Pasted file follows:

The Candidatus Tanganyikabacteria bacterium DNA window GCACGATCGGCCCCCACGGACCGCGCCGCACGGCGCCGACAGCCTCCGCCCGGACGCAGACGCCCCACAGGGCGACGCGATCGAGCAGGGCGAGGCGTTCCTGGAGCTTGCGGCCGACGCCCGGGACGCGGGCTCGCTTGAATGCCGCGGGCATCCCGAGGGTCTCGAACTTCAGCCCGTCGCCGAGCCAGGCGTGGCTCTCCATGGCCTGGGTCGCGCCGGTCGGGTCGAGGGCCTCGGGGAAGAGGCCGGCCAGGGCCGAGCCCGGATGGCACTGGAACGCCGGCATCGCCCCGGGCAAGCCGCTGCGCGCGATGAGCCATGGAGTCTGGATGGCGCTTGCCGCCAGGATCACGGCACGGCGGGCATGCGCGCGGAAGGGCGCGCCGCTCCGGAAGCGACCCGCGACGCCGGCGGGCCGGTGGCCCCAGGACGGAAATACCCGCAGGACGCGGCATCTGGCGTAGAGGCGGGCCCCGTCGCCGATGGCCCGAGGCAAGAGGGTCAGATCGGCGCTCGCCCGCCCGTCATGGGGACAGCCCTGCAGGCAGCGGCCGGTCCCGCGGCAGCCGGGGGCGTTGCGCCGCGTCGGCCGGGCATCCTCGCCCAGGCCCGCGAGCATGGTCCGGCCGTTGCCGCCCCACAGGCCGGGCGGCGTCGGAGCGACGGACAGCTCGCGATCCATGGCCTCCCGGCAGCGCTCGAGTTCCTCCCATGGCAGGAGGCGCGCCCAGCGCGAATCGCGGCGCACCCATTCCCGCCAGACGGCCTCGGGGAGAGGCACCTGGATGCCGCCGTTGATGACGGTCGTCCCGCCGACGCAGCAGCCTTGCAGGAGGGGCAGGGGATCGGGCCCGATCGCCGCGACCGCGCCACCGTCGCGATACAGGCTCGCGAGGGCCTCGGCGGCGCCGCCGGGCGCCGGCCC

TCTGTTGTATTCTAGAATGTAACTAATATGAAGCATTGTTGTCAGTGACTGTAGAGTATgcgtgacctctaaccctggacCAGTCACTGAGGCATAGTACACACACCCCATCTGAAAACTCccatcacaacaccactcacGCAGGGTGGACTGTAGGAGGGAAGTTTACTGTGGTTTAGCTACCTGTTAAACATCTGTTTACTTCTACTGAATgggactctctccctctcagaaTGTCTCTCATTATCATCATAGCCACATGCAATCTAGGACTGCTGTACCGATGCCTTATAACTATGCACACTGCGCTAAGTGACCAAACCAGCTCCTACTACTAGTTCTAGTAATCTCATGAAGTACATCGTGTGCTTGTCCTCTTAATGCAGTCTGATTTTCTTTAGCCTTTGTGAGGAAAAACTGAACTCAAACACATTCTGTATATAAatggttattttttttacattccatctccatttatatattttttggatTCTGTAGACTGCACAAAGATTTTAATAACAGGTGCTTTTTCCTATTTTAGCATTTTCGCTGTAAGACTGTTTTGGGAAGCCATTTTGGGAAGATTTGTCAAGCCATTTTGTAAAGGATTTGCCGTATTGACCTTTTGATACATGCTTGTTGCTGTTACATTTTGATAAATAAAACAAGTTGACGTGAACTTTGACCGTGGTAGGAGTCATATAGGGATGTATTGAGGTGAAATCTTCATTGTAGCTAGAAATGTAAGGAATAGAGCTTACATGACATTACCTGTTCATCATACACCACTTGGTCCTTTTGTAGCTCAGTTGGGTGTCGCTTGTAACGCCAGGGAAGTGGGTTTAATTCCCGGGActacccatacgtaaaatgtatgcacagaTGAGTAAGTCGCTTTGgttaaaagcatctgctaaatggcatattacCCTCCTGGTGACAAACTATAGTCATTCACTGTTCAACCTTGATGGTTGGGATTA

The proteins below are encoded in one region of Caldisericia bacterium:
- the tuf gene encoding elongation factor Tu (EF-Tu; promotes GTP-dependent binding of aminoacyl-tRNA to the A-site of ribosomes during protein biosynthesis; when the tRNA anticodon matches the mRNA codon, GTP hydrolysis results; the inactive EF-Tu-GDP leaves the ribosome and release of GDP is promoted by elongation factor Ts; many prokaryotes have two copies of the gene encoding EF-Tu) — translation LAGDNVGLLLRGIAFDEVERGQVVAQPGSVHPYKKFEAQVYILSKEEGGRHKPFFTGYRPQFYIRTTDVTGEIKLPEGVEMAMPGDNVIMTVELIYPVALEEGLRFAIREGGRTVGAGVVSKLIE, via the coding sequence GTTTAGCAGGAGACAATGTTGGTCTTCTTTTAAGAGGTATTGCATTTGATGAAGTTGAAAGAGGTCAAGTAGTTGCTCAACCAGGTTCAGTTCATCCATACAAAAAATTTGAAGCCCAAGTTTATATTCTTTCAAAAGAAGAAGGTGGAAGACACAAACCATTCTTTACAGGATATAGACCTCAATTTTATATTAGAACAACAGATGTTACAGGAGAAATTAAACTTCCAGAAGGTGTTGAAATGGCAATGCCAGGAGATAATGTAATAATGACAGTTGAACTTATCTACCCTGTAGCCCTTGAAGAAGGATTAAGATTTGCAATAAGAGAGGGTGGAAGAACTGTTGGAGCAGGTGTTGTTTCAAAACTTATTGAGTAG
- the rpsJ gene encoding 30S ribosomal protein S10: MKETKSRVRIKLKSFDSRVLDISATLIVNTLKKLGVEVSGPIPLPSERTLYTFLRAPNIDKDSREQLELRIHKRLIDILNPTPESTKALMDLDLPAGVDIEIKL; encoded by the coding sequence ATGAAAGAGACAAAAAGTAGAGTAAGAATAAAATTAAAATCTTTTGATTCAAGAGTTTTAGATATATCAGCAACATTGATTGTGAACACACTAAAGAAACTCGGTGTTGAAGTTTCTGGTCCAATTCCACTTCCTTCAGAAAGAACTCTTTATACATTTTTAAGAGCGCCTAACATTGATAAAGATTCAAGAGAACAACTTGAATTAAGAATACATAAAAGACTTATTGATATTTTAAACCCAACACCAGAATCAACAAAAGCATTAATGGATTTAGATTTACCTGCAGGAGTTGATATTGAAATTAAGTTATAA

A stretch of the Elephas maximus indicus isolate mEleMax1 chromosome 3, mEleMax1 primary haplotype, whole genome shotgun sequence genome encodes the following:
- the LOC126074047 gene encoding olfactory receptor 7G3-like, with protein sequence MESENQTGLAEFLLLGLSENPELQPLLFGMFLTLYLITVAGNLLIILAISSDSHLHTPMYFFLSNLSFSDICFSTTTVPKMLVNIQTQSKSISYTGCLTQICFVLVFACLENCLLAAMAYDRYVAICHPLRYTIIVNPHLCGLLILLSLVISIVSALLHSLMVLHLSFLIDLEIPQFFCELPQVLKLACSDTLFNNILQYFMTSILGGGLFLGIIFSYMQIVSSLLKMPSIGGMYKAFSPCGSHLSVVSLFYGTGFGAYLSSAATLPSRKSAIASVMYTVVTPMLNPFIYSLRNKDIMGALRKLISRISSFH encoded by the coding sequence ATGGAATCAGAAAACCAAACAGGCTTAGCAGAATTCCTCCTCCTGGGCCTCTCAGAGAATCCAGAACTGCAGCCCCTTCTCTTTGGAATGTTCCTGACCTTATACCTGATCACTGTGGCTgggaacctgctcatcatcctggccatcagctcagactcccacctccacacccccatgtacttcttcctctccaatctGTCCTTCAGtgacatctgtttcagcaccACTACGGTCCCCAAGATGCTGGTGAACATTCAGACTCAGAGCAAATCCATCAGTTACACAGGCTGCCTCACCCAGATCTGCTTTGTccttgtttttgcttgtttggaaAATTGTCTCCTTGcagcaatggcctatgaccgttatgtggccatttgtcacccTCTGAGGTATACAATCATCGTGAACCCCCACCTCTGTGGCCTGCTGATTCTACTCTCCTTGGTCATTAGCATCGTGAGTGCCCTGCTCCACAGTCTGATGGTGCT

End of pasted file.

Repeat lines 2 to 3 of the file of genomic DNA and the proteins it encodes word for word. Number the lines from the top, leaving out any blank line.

TCTGTTGTATTCTAGAATGTAACTAATATGAAGCATTGTTGTCAGTGACTGTAGAGTATgcgtgacctctaaccctggacCAGTCACTGAGGCATAGTACACACACCCCATCTGAAAACTCccatcacaacaccactcacGCAGGGTGGACTGTAGGAGGGAAGTTTACTGTGGTTTAGCTACCTGTTAAACATCTGTTTACTTCTACTGAATgggactctctccctctcagaaTGTCTCTCATTATCATCATAGCCACATGCAATCTAGGACTGCTGTACCGATGCCTTATAACTATGCACACTGCGCTAAGTGACCAAACCAGCTCCTACTACTAGTTCTAGTAATCTCATGAAGTACATCGTGTGCTTGTCCTCTTAATGCAGTCTGATTTTCTTTAGCCTTTGTGAGGAAAAACTGAACTCAAACACATTCTGTATATAAatggttattttttttacattccatctccatttatatattttttggatTCTGTAGACTGCACAAAGATTTTAATAACAGGTGCTTTTTCCTATTTTAGCATTTTCGCTGTAAGACTGTTTTGGGAAGCCATTTTGGGAAGATTTGTCAAGCCATTTTGTAAAGGATTTGCCGTATTGACCTTTTGATACATGCTTGTTGCTGTTACATTTTGATAAATAAAACAAGTTGACGTGAACTTTGACCGTGGTAGGAGTCATATAGGGATGTATTGAGGTGAAATCTTCATTGTAGCTAGAAATGTAAGGAATAGAGCTTACATGACATTACCTGTTCATCATACACCACTTGGTCCTTTTGTAGCTCAGTTGGGTGTCGCTTGTAACGCCAGGGAAGTGGGTTTAATTCCCGGGActacccatacgtaaaatgtatgcacagaTGAGTAAGTCGCTTTGgttaaaagcatctgctaaatggcatattacCCTCCTGGTGACAAACTATAGTCATTCACTGTTCAACCTTGATGGTTGGGATTA

The proteins below are encoded in one region of Caldisericia bacterium: